Now everyone knows that if you manage to grab hold of one of the little people and keep your eye on him at all times he will lead you to a pot of buried gold.

She juked up behind him like a cat after a bird and she caught him a strong grip of his kneck. Well he let out an odious screech for he was horrid surprised.

"Will you show me your treasure?", says she.

"You're a terrible fine woman, mistress dear," says the leprachaun, "I've travelled a power of the earth and I never came in with your equal."

"Go on with your old fashioned chat," she replies and pops him up in her basket on top of the eggs, all the time keeping her eye on him and a good hold of his ear to make sure he didn't escape.

Well as they walked on, him giving directions and keeping up his flattering banter, what did he do but reach down into the basket with both hands and begin to bail out eggs onto the ground behind them.

She fetched him a terrible clout, but the harder she beat him the faster he threw out the eggs.

"Stop! You unmannerly coley,' cries she.

"Sure it's doing you a favour I am. Every time an egg dashes to the ground a well grown chicken springs up."

"Quit raving," says she.

"If you doubt my word," says he, "Just look at the fine flock of chickens that is following us."

She could resist the temptation no longer and turned to look and, with a twist and a spring, the leprachaun slipped from her grasp and disappeared under a hedge.

"The wee lad has fooled me entirely and my eggs are ruined but it's a good thing to know that I'm the finest woman he's seen across the wide world, that it is."

So there you go - 'don't count your chickens', 'keep your eye on the ball', 'don't be beguiled by smooth talking lads' and 'keep a good grasp on ... on... on?'

p.s. 'Classic Folk-Tales from around the World' by Robert Nye does have some classics and some quite good stories as well. One of the disappointing things however, is there is no record of where the stories were collected or copied from. If anyone knows, I'd appreciated hearing.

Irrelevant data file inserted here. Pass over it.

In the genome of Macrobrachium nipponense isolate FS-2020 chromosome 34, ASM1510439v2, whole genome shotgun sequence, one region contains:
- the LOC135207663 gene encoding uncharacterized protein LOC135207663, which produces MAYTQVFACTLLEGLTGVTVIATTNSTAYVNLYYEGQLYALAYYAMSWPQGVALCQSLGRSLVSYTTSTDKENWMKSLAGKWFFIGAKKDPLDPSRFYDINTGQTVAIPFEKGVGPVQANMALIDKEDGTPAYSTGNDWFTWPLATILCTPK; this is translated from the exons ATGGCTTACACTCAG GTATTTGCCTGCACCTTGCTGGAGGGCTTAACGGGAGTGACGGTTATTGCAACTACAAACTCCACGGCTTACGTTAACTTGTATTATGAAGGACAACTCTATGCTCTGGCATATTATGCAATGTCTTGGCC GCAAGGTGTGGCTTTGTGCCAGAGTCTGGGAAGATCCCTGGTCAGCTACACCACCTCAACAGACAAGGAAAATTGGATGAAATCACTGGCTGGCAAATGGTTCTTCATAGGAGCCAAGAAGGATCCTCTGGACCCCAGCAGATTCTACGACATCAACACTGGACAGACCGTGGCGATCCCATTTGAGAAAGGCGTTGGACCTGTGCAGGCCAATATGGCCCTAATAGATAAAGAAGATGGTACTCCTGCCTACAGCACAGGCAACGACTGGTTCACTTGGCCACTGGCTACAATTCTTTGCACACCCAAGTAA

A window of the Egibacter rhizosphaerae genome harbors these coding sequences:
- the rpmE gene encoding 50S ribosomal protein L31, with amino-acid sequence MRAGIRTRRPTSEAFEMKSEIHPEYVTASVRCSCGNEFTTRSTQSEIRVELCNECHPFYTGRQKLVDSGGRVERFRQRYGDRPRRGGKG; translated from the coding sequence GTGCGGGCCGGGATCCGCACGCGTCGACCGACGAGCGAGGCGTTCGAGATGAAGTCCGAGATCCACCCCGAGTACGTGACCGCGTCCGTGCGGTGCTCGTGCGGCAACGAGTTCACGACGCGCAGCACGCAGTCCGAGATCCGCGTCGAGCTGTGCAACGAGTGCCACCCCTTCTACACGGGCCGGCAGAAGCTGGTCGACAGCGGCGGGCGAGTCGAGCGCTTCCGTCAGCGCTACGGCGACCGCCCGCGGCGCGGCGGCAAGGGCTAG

Monday, November 03, 2008

Entertaining Storytelling Guild Lounge Telling

Mmmm - another Storytelling Guild Lounge Telling. They really are a very sane and entertaining way to spend an afternoon and evening. We lots of shared lots of 'bring a plates', shared conversation, shared stories and shared laughs. The world would be in a much better way if it spent more of its time in Lounge Tellings.

One of the highlights was a visiting storyteller from Sweden - Kerstin Thuresson. She regaled us with Swedish Folktales mostly - some we knew and some we didn't but it was all great fun.

She said:

"I mostly do performances in different culture houses, stages and festivals all over Sweden. I love folktales from all around the world and I'm extra fond of those who have a bit of humor in the end. I do also love the stories from India. I sometimes tell what we call Life Stories: screamingly funny things that has happened to me in my own life, a bit extra salted/spiced. I also do a special performance with stories about strong women on the International Women Day every year.

I’m the secretary of the non-profit association of Storytelling on the West Coast of Sweden. Comparable to your Guild, I think.

The Swedish storytellers are organized in approximately 8 geographic non-profit associations. An these associations are organized in one national association: Storytelling Net Sweden, an approximate translation. We have two big festivals every year, the biggest a week long in June every year is also the oldest and they celebrates 20th anniversary 2009, the second one has ran for four years and lasts over a weekend."

It's good to know that storytellers are so well organised in Sweden. If you are interested in Guild events the best way is to visit the blog and join the Guild and the email list.